Here's two assertions related to agricultural commodity
prices, only one of which is, apparently, true.
The first is that an unknown soybean buying country, presumed to be China, the top importer, purchased
568,000 tonnes of the crop from the US, the top grower.
The second is that the rally in oat futures to a record high is down to air brakes.
Running on empty
It is actually the first that investors are finding hard to
believe, as evident in the muted price reaction in Chicago, where May soybeans
actually eased in early trade on Wednesday, standing down 0.2% at $13.84 ¾ a bushel
as of 09:45 UK time (03:45 Chicago time).
And this despite a statement from the US Department of
Agriculture confirming the order, for 2013-14 delivery.
If this order were deemed true at face value, prices would have
soared, given that the US is already seen running on empty at the close of the
season, expected to end with pipeline supplies of 4.1m tonnes - and this assuming
net cancellations of export orders for the rest of the season.
Which is why investors are attempting to read something
between the lines of the USDA bulletin.
"The sale was confusing as traders are expecting old crop soybean
sales to be cancelled as buyers switch to South American origins and the price
of soybeans in South America are much lower than US for forward delivery," said
Anne Frick at broker Jefferies Bache.
"Fulfilling all of the current export commitments along with
Tuesday's sales and the other USDA demand estimates is not possible, as it
would reduce ending stocks below what is believed to be sustainable levels."
Another broker said: "This is highly irregular to see a sale
like this when South America is offering soybeans at a steep discount."
Besides, there is some reason to think that Chinese importers
are not in the market in such a big way at the moment, although it also has to
be highlighted that there is talk they are buying big from Brazil for July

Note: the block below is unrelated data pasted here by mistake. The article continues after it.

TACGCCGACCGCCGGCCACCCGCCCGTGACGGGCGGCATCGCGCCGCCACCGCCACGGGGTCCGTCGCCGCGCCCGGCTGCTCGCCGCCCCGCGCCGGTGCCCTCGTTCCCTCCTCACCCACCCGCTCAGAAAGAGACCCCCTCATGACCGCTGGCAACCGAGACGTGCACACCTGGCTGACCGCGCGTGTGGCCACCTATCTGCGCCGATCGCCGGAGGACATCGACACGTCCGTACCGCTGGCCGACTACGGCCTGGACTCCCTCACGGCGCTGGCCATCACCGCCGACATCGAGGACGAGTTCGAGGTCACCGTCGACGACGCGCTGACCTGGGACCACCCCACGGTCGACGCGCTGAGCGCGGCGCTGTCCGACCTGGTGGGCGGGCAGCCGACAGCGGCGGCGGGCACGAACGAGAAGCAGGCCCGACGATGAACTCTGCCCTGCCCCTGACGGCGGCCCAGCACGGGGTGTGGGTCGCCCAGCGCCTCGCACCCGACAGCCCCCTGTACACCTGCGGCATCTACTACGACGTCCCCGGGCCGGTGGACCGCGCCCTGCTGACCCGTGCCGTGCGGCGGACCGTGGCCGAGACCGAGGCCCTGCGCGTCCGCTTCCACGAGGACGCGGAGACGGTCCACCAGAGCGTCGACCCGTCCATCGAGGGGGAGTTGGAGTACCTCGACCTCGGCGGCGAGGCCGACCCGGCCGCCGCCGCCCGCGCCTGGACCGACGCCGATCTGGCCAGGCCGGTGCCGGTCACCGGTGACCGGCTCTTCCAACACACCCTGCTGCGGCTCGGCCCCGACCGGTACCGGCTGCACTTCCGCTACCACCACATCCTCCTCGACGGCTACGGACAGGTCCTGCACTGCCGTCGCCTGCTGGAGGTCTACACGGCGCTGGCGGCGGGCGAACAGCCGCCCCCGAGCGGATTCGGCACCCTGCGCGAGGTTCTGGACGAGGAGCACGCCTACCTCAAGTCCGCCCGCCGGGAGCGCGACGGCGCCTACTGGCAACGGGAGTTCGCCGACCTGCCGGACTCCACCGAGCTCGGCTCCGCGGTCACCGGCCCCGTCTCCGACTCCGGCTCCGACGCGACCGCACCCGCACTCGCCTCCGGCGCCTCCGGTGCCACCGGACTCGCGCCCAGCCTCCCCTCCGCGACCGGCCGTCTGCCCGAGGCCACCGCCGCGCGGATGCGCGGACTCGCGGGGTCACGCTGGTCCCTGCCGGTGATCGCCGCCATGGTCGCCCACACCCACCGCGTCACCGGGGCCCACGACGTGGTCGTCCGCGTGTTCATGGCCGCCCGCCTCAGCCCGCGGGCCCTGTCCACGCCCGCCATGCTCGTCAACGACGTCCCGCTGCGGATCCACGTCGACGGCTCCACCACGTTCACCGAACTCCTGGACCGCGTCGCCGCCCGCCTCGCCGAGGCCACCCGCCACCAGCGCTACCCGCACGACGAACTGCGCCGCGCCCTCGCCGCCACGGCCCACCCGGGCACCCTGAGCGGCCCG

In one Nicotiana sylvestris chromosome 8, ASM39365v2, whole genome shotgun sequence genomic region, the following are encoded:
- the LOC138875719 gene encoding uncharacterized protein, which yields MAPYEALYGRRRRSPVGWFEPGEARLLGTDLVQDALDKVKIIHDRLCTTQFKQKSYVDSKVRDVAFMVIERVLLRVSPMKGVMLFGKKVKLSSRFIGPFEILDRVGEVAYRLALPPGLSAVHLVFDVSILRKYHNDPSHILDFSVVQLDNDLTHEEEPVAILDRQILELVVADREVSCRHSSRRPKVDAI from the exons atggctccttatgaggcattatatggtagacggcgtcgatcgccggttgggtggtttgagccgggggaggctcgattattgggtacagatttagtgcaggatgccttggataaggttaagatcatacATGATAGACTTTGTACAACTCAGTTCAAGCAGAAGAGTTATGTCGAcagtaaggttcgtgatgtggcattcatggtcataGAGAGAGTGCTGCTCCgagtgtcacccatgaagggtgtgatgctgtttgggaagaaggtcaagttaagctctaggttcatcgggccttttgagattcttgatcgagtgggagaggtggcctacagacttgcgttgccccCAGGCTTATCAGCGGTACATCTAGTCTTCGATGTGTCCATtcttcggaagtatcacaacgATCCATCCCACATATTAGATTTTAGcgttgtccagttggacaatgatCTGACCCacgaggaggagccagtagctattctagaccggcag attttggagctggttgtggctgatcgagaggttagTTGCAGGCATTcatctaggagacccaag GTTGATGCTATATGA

"Chinese soybean crushing margins are the most negative that
they have been in nearly a year," said CHS Hedging.
Soybean futures on the Dalian exchange have certainly underperformed
Chicago peers in the last couple of weeks.
"Chinese crushers have been trying to back out of current US
purchases not add to them," another broker said.
"If the sale announcement actually gets shipped in 2013,
more than likely it will not be going to China."
Reported in error?
And there are other explanations too for the statement which
would not involve squeezing the US balance sheet, even down the idea among
traders that Ms Frick noted "that the sale may been reported in error".
Kim Rugel at Benson Quinn Commodities said that "not much is
known about this new sale, but market is speculating that the destination is
China and that the shipment period is right at end of marketing year so that new-crop
supplies could be available to meet the boats".
Richard Feltes at RJ O'Brien came up with a credible idea,
from a "reliable commercial source" that the sale "may be 'optional origin' to
Indonesia that will likely be sourced out of South America".
It would hardly be irrational for a buyer to hedge its bets
on origin, given that Argentine farmers are unwilling to sell crops, which they
see as a dollar-denominated hedge against a falling peso, while Brazil's
success in grains production well exceeds its ability to transport the
And there are actually a few doubts about the quantity and
quality of this year's Brazilian soybean crop, given the drought which has
stressed southern areas, and the heavy rains in the west hampering harvesting besides
washing away roads.
Crop scout Michael Cordonnier has cut his forecast for the